Emails obtained by Complete Colorado suggest a new bill to tinker with college savings accounts faces problems, not the least of which may be the bill sponsor’s understanding of the situation he’s attempting to remedy.
Sen. Mike Merrifield (D – Colorado Springs) is putting forth a bill that would boost the tax deduction a lower income family can claim for every dollar they put into a 529-style savings account. Usually just known by the shorthand name “529s,” the investment vehicles are savings accounts with tax incentives to encourage fiscal planning for higher ed expenses like tuition and books.
The emails say Merrifield is unaware of the cost of college, and that his bill would produce a meagre savings of $4 a year for some 529 savers.
CollegeInvest is the 529 investment vehicle run by the state of Colorado. In a January 20 email to her colleagues, CollegeInvest CEO Angela Baier described a meeting in which she was dropping off information to Merrifield.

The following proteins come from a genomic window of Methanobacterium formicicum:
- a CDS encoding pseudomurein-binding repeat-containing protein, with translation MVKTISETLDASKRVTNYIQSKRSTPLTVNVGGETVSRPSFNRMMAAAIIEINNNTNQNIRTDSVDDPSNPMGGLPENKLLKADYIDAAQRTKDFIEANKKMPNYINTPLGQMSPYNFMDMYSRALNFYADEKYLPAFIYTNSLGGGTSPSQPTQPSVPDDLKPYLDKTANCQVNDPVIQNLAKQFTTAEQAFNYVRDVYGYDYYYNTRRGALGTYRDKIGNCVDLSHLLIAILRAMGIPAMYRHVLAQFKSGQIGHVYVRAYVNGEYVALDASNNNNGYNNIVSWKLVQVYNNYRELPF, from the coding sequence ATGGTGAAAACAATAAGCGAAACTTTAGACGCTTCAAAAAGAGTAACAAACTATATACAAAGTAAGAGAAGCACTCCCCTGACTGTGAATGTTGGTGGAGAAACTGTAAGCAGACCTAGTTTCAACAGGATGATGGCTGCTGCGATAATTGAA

…overall I think it was a positive conversation. He was unaware of the cost of college, how much student loan debt the 100K+ families are accumulating, our Matching Grant program, and that his proposal would only put an additional $4+/- in those families’ pockets, etc. He said he wished he had this information earlier.
“[U]naware of the cost of college,” can hardly be seen as a compliment when your bill is focused on college finance.
Merrifield’s office did not return calls and emails requesting comment.
The entire discussion thread, obtained under a Colorado Open Records Act request, was started when Baier emailed Lt. Governor Joe Garcia about potential problems of President Obama’s recent idea to tax withdrawals on 529s. The President’s plan has since been withdrawn.
When discussing the Obama plan, Baier mentions the possibility of “unintended consequences of Merrifield’s proposal of removing the state tax deduction for 529s for the lower-middle class.” Removing the deductions for the lower-middle class, however, doesn’t appear to harmonize with the first bill posted on the General Assembly’s website. While officials at CollegeInvest answered an initial set of questions we posed to them, when we pressed for clarification on this issue, they stopped their communications. Democrats have adopted a message that their 2015 efforts in the General Assembly will be largely aimed at trying to help middle class families.
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